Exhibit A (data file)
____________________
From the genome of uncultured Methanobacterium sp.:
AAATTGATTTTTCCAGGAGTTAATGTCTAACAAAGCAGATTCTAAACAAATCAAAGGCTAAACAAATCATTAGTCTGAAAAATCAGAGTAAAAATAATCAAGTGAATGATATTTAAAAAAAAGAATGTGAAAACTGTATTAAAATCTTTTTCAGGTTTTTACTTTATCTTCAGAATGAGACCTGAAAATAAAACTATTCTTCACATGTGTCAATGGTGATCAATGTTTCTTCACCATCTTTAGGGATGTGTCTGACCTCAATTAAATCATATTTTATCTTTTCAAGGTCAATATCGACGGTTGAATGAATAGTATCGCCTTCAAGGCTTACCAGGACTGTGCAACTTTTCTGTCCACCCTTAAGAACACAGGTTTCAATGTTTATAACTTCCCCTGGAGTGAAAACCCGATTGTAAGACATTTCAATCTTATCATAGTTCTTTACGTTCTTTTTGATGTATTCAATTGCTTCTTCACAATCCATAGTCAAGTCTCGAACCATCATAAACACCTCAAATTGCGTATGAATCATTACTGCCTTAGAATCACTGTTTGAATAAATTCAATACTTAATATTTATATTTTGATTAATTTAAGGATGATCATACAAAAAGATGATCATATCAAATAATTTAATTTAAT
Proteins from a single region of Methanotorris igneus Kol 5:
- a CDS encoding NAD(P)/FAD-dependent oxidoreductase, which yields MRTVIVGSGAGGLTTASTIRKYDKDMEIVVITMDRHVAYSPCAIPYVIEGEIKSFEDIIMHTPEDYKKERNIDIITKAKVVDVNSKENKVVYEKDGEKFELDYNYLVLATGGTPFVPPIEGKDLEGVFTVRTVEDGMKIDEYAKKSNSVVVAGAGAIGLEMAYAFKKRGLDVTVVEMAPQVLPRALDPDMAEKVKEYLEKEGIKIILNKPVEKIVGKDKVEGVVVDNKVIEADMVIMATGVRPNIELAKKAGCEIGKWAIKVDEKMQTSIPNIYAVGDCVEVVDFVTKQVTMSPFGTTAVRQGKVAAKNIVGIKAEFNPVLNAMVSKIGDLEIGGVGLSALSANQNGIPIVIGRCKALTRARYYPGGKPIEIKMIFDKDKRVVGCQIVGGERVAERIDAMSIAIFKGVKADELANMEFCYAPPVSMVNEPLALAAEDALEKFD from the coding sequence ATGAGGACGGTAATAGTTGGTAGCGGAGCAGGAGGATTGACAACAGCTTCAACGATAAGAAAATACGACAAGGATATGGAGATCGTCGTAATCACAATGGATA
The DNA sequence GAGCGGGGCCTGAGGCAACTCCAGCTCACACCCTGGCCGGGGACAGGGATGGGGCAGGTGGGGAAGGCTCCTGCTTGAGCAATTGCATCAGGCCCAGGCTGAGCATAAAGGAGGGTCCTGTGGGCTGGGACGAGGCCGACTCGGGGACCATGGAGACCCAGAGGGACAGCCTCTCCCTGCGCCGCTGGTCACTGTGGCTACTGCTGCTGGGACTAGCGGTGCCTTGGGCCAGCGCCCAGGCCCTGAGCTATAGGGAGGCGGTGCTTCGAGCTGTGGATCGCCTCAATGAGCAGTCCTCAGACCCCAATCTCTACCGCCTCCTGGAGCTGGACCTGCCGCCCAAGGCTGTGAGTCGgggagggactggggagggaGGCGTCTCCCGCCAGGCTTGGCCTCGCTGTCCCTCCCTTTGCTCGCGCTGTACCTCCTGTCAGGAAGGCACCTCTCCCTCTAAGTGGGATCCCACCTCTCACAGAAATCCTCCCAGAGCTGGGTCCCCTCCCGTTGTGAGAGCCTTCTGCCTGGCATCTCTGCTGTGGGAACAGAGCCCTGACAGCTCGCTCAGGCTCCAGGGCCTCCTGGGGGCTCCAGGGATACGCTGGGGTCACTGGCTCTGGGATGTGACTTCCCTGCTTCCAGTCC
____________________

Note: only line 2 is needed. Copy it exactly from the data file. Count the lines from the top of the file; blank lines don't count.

AAATTGATTTTTCCAGGAGTTAATGTCTAACAAAGCAGATTCTAAACAAATCAAAGGCTAAACAAATCATTAGTCTGAAAAATCAGAGTAAAAATAATCAAGTGAATGATATTTAAAAAAAAGAATGTGAAAACTGTATTAAAATCTTTTTCAGGTTTTTACTTTATCTTCAGAATGAGACCTGAAAATAAAACTATTCTTCACATGTGTCAATGGTGATCAATGTTTCTTCACCATCTTTAGGGATGTGTCTGACCTCAATTAAATCATATTTTATCTTTTCAAGGTCAATATCGACGGTTGAATGAATAGTATCGCCTTCAAGGCTTACCAGGACTGTGCAACTTTTCTGTCCACCCTTAAGAACACAGGTTTCAATGTTTATAACTTCCCCTGGAGTGAAAACCCGATTGTAAGACATTTCAATCTTATCATAGTTCTTTACGTTCTTTTTGATGTATTCAATTGCTTCTTCACAATCCATAGTCAAGTCTCGAACCATCATAAACACCTCAAATTGCGTATGAATCATTACTGCCTTAGAATCACTGTTTGAATAAATTCAATACTTAATATTTATATTTTGATTAATTTAAGGATGATCATACAAAAAGATGATCATATCAAATAATTTAATTTAAT